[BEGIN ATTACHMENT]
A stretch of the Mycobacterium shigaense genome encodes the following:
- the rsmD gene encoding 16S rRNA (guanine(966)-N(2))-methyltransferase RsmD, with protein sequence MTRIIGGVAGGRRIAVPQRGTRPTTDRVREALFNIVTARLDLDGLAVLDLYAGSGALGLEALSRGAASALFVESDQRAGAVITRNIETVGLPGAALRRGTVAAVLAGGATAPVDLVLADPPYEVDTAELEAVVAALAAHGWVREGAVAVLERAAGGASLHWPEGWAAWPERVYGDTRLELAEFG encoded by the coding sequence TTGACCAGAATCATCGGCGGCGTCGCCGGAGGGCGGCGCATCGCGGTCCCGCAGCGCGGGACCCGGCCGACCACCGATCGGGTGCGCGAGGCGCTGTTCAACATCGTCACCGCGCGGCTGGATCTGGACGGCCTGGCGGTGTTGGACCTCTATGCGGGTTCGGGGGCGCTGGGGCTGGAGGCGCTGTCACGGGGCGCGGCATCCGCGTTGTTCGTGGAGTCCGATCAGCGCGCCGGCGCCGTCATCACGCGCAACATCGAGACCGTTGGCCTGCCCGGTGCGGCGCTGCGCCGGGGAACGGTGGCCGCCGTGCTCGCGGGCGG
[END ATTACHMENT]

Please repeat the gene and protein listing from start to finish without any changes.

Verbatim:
A stretch of the Mycobacterium shigaense genome encodes the following:
- the rsmD gene encoding 16S rRNA (guanine(966)-N(2))-methyltransferase RsmD, with protein sequence MTRIIGGVAGGRRIAVPQRGTRPTTDRVREALFNIVTARLDLDGLAVLDLYAGSGALGLEALSRGAASALFVESDQRAGAVITRNIETVGLPGAALRRGTVAAVLAGGATAPVDLVLADPPYEVDTAELEAVVAALAAHGWVREGAVAVLERAAGGASLHWPEGWAAWPERVYGDTRLELAEFG encoded by the coding sequence TTGACCAGAATCATCGGCGGCGTCGCCGGAGGGCGGCGCATCGCGGTCCCGCAGCGCGGGACCCGGCCGACCACCGATCGGGTGCGCGAGGCGCTGTTCAACATCGTCACCGCGCGGCTGGATCTGGACGGCCTGGCGGTGTTGGACCTCTATGCGGGTTCGGGGGCGCTGGGGCTGGAGGCGCTGTCACGGGGCGCGGCATCCGCGTTGTTCGTGGAGTCCGATCAGCGCGCCGGCGCCGTCATCACGCGCAACATCGAGACCGTTGGCCTGCCCGGTGCGGCGCTGCGCCGGGGAACGGTGGCCGCCGTGCTCGCGGGCGG